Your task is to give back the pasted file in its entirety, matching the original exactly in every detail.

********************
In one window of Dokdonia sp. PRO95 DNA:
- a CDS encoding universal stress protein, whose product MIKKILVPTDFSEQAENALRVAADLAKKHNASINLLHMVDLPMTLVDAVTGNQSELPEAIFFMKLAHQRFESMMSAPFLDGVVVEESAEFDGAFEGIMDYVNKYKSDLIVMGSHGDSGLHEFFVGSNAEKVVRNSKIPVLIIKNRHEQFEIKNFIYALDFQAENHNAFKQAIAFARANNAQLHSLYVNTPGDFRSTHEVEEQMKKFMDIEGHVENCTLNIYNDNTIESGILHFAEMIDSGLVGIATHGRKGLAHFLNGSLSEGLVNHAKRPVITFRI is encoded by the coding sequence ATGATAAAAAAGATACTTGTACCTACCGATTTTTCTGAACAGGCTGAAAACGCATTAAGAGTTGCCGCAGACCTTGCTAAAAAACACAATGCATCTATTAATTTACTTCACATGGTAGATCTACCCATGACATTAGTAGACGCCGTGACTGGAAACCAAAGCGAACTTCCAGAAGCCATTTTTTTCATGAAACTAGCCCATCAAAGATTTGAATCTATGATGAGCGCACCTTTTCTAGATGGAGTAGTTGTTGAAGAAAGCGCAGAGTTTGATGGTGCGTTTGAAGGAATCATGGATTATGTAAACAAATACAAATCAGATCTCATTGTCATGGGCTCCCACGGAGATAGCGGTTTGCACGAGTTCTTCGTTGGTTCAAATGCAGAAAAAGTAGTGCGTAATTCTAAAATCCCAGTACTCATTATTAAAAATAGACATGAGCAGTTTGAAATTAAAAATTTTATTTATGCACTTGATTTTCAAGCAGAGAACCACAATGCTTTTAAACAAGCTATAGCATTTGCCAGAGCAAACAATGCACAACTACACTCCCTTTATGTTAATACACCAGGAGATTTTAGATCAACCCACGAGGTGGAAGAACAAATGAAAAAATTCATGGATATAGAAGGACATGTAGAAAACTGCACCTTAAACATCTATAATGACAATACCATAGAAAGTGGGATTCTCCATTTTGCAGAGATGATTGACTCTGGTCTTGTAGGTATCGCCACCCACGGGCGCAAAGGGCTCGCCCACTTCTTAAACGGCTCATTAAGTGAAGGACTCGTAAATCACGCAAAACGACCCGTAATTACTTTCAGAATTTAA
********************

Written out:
In one window of Dokdonia sp. PRO95 DNA:
- a CDS encoding universal stress protein, whose product MIKKILVPTDFSEQAENALRVAADLAKKHNASINLLHMVDLPMTLVDAVTGNQSELPEAIFFMKLAHQRFESMMSAPFLDGVVVEESAEFDGAFEGIMDYVNKYKSDLIVMGSHGDSGLHEFFVGSNAEKVVRNSKIPVLIIKNRHEQFEIKNFIYALDFQAENHNAFKQAIAFARANNAQLHSLYVNTPGDFRSTHEVEEQMKKFMDIEGHVENCTLNIYNDNTIESGILHFAEMIDSGLVGIATHGRKGLAHFLNGSLSEGLVNHAKRPVITFRI is encoded by the coding sequence ATGATAAAAAAGATACTTGTACCTACCGATTTTTCTGAACAGGCTGAAAACGCATTAAGAGTTGCCGCAGACCTTGCTAAAAAACACAATGCATCTATTAATTTACTTCACATGGTAGATCTACCCATGACATTAGTAGACGCCGTGACTGGAAACCAAAGCGAACTTCCAGAAGCCATTTTTTTCATGAAACTAGCCCATCAAAGATTTGAATCTATGATGAGCGCACCTTTTCTAGATGGAGTAGTTGTTGAAGAAAGCGCAGAGTTTGATGGTGCGTTTGAAGGAATCATGGATTATGTAAACAAATACAAATCAGATCTCATTGTCATGGGCTCCCACGGAGATAGCGGTTTGCACGAGTTCTTCGTTGGTTCAAATGCAGAAAAAGTAGTGCGTAATTCTAAAATCCCAGTACTCATTATTAAAAATAGACATGAGCAGTTTGAAATTAAAAATTTTATTTATGCACTTGATTTTCAAGCAGAGAACCACAATGCTTTTAAACAAGCTATAGCATTTGCCAGAGCAAACAATGCACAACTACACTCCCTTTATGTTAATACACCAGGAGATTTTAGATCAACCCACGAGGTGGAAGAACAAATGAAAAAATTCATGGATATAGAAGGACATGTAGAAAACTGCACCTTAAACATCTATAATGACAATACCATAGAAAGTGGGATTCTCCATTTTGCAGAGATGATTGACTCTGGTCTTGTAGGTATCGCCACCCACGGGCGCAAAGGGCTCGCCCACTTCTTAAACGGCTCATTAAGTGAAGGACTCGTAAATCACGCAAAACGACCCGTAATTACTTTCAGAATTTAA